On Sept. 7, 2018, Steve Shih, NASA’s Associate Administrator for Diversity and Equal Opportunity, visited the Wallops Flight Facility (WFF) (an organization of NASA’s Goddard Space Flight Center) on Wallops Island near Chincoteague, VA. During his visit, Steve had an opportunity to view the Advanced Supersonic Parachute Inflation Research Experiment (ASPIRE) launch on a NASA Black Brant IX suborbital sounding rocket and learn about the important work done at WFF, including: mobile launch capability, flight services for scientific researchers and instruments, aircraft used at the facility, partnerships with other agencies and commercial companies, machine shop fabrication, and STEM engagement. Steve also learned more about the history of WFF, dating back to the days of the National Advisory Committee for Aeronautics and later NASA’s Langley Research Center.
See photos of the ASPIRE launch on a suborbital sounding rocket: https://www.nasa.gov/wallops/2018/feature/mars-parachute-test-launches-from-wallops
NASA Administrator Jim Bridenstine issued a policy statement [https://missionstem.nasa.gov/docs/Bridenstine_Title_IX_Policy_Statement_TAGGED.pdf] today reaffirming the agency’s commitment to equal opportunity among the many educational and research institutions nationwide that receive NASA grant funding or that participate in agency-conducted programs.
This policy statement reflects a core component of the NASA mission and values that touch every state in the nation, as the agency currently awards more than $1 billion annually in grants to some 750 science, technology, engineering, and mathematics (STEM) programs at universities and colleges, science centers and museums, research institutes, and other organizations.
Under federal civil rights laws, recipient institutions of NASA grant awards and cooperative agreements must ensure equal opportunity to their program beneficiaries. These beneficiaries include, but are not limited to, STEM faculty, staff and students and visitors to science museums and centers.
As the Administrator states:
“At the National Aeronautics and Space Administration (NASA), we are committed to achieving our missions and realizing our vision to discover and expand knowledge for the benefit of humanity. To accomplish our missions and vision, we invest in programs and activities involving non-Federal institutions. As authorized by Federal laws and NASA civil rights regulations and policies, we are also fully committed to helping these partner organizations – that participate in NASA-conducted programs or receive funding from NASA – adhere to all applicable civil rights authorities, and refrain from discrimination on the bases of race, color, and national origin, sex (including sexual harassment), disability, and age.”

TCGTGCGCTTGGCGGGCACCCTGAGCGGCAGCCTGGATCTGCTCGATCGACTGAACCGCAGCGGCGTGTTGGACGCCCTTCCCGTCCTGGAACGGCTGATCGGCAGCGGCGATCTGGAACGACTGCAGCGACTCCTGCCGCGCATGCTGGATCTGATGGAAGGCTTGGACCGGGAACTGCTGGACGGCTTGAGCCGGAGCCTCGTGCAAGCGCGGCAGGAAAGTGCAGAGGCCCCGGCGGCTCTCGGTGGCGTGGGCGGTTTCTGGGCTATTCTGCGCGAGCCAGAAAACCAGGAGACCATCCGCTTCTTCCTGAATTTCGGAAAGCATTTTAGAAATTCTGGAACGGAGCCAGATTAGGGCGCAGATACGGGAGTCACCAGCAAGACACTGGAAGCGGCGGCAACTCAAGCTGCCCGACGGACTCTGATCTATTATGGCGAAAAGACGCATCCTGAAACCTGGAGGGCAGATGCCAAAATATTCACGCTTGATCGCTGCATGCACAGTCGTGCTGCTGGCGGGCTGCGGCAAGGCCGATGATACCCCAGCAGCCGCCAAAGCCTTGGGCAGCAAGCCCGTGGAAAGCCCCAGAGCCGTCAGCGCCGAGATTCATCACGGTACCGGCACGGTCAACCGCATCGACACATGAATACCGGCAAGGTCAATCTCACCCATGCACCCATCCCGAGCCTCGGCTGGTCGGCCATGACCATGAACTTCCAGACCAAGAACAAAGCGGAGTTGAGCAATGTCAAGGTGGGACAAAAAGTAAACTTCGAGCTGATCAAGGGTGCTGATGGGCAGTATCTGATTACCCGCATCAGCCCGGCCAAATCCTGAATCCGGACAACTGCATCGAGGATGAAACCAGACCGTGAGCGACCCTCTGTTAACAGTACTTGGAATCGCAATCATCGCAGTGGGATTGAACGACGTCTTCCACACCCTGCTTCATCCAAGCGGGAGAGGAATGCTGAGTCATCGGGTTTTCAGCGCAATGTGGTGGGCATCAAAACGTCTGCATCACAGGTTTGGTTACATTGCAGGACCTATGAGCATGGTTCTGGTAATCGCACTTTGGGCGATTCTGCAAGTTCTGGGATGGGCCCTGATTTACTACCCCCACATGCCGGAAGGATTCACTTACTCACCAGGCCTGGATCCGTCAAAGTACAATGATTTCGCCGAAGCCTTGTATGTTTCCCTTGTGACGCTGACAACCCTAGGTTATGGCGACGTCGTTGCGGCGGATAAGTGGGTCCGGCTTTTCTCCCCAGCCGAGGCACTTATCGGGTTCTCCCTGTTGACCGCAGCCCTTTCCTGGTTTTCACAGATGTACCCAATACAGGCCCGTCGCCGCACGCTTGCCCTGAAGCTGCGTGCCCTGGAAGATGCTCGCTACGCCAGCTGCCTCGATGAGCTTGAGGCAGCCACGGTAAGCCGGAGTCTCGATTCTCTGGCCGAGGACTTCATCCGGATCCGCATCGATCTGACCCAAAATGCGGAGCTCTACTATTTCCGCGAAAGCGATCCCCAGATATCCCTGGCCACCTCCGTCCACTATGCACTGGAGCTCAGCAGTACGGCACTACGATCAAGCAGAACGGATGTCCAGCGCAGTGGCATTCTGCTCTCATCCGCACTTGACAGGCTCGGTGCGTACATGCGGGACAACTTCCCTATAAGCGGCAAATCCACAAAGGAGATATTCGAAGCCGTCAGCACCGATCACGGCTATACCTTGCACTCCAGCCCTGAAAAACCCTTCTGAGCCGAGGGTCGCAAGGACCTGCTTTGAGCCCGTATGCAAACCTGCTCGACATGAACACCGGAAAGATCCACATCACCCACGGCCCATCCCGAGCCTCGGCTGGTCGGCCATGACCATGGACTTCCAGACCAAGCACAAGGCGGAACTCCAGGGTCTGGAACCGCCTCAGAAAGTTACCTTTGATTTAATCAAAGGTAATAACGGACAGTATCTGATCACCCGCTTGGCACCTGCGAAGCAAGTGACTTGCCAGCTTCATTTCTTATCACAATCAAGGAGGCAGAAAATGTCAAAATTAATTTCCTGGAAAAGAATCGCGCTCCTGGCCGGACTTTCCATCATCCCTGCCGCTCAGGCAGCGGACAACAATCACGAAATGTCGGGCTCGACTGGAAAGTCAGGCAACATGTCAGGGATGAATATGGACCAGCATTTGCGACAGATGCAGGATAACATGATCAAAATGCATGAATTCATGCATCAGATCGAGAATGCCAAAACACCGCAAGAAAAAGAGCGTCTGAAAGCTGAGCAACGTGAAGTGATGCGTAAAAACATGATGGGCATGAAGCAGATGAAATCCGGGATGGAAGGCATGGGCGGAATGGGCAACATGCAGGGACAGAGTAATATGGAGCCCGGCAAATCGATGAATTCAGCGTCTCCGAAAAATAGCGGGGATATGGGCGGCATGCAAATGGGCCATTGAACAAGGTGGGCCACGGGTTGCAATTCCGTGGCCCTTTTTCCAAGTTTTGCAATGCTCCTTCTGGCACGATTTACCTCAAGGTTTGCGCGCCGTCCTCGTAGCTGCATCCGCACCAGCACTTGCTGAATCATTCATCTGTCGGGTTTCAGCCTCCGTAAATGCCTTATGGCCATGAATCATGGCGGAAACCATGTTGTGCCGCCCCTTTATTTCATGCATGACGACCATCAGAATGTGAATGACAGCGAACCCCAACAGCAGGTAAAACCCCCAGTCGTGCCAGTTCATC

This is an especially timely statement of NASA’s commitment to equal opportunity as we witness, in many professions across the country, the impact of harassment on individuals, institutions and entire industries.
At NASA, we understand that diversity and inclusion drive innovation and mission success. The barriers created by harassment can have a negative impact on mission-critical work and the development of our nation’s current and future STEM talent pipeline. For this reason, and because it’s right, NASA is dedicated working with our grantees to prevent and effectively address harassment.
For more information on NASA’s efforts to ensure equal opportunity and promote diversity and inclusion among the agency’s grant recipient institutions, visit NASA’s MissionSTEM Web site at http://missionstem.nasa.gov/index.html and https://missionstem.nasa.gov/compliance-requirements-nasa-grantees.html.
Visit the link to view the videos: https://www.youtube.com/playlist?list=PLWiqXYzBvyroaE0IuRTGzDr3HZadYB1uP
Three NASA Equal Opportunity employees attended the Talent Management Alliance’s 6th Annual Inclusion Summit in Atlanta, GA to examine the role and relationship of D&I with business issues such as innovation, leadership development, and team, individual and organizational performance.
This national summit is attended by a variety of Fortune 500 companies, academic institutions, and government agencies all committed to pursue D&I as a strategic imperative that supports their workplace mission and enables their workforce to be competitive and successful.
EEOC Webpage on Harassment:
NASA Policies and Procedures on Anti-Harassment and Diversity and Inclusion:
NASA Office of Diversity and Equal Opportunity:
NASA’s Center EEO Offices: